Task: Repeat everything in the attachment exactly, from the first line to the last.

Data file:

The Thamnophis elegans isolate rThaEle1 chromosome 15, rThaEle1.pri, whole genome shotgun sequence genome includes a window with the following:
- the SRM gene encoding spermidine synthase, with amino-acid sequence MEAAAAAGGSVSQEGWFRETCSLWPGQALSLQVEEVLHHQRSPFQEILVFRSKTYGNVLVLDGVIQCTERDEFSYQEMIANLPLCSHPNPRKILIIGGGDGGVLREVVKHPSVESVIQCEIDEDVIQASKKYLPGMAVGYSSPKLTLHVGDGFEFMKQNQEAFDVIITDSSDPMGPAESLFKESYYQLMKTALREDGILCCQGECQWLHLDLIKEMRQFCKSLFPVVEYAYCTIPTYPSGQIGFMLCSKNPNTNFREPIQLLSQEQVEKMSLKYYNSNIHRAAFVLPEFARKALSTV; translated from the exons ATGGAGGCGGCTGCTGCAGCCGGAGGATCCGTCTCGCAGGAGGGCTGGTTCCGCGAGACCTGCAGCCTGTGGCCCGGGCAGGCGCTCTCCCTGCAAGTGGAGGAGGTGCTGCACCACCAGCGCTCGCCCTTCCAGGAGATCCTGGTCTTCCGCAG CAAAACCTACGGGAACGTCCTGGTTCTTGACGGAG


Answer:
The Thamnophis elegans isolate rThaEle1 chromosome 15, rThaEle1.pri, whole genome shotgun sequence genome includes a window with the following:
- the SRM gene encoding spermidine synthase, with amino-acid sequence MEAAAAAGGSVSQEGWFRETCSLWPGQALSLQVEEVLHHQRSPFQEILVFRSKTYGNVLVLDGVIQCTERDEFSYQEMIANLPLCSHPNPRKILIIGGGDGGVLREVVKHPSVESVIQCEIDEDVIQASKKYLPGMAVGYSSPKLTLHVGDGFEFMKQNQEAFDVIITDSSDPMGPAESLFKESYYQLMKTALREDGILCCQGECQWLHLDLIKEMRQFCKSLFPVVEYAYCTIPTYPSGQIGFMLCSKNPNTNFREPIQLLSQEQVEKMSLKYYNSNIHRAAFVLPEFARKALSTV; translated from the exons ATGGAGGCGGCTGCTGCAGCCGGAGGATCCGTCTCGCAGGAGGGCTGGTTCCGCGAGACCTGCAGCCTGTGGCCCGGGCAGGCGCTCTCCCTGCAAGTGGAGGAGGTGCTGCACCACCAGCGCTCGCCCTTCCAGGAGATCCTGGTCTTCCGCAG CAAAACCTACGGGAACGTCCTGGTTCTTGACGGAG